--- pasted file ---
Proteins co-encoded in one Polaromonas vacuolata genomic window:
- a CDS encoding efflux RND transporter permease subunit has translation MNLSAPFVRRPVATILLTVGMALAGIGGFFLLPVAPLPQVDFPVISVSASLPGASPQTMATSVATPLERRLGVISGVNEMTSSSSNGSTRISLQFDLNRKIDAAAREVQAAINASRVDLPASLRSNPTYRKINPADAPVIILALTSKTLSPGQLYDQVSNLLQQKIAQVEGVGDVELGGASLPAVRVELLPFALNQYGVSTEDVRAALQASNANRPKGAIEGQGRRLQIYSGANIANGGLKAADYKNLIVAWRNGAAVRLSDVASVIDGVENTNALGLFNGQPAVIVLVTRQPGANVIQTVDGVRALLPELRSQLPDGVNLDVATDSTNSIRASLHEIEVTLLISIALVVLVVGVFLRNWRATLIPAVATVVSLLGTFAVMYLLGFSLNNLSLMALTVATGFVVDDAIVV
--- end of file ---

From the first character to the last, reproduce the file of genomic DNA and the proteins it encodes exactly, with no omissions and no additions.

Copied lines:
Proteins co-encoded in one Polaromonas vacuolata genomic window:
- a CDS encoding efflux RND transporter permease subunit has translation MNLSAPFVRRPVATILLTVGMALAGIGGFFLLPVAPLPQVDFPVISVSASLPGASPQTMATSVATPLERRLGVISGVNEMTSSSSNGSTRISLQFDLNRKIDAAAREVQAAINASRVDLPASLRSNPTYRKINPADAPVIILALTSKTLSPGQLYDQVSNLLQQKIAQVEGVGDVELGGASLPAVRVELLPFALNQYGVSTEDVRAALQASNANRPKGAIEGQGRRLQIYSGANIANGGLKAADYKNLIVAWRNGAAVRLSDVASVIDGVENTNALGLFNGQPAVIVLVTRQPGANVIQTVDGVRALLPELRSQLPDGVNLDVATDSTNSIRASLHEIEVTLLISIALVVLVVGVFLRNWRATLIPAVATVVSLLGTFAVMYLLGFSLNNLSLMALTVATGFVVDDAIVV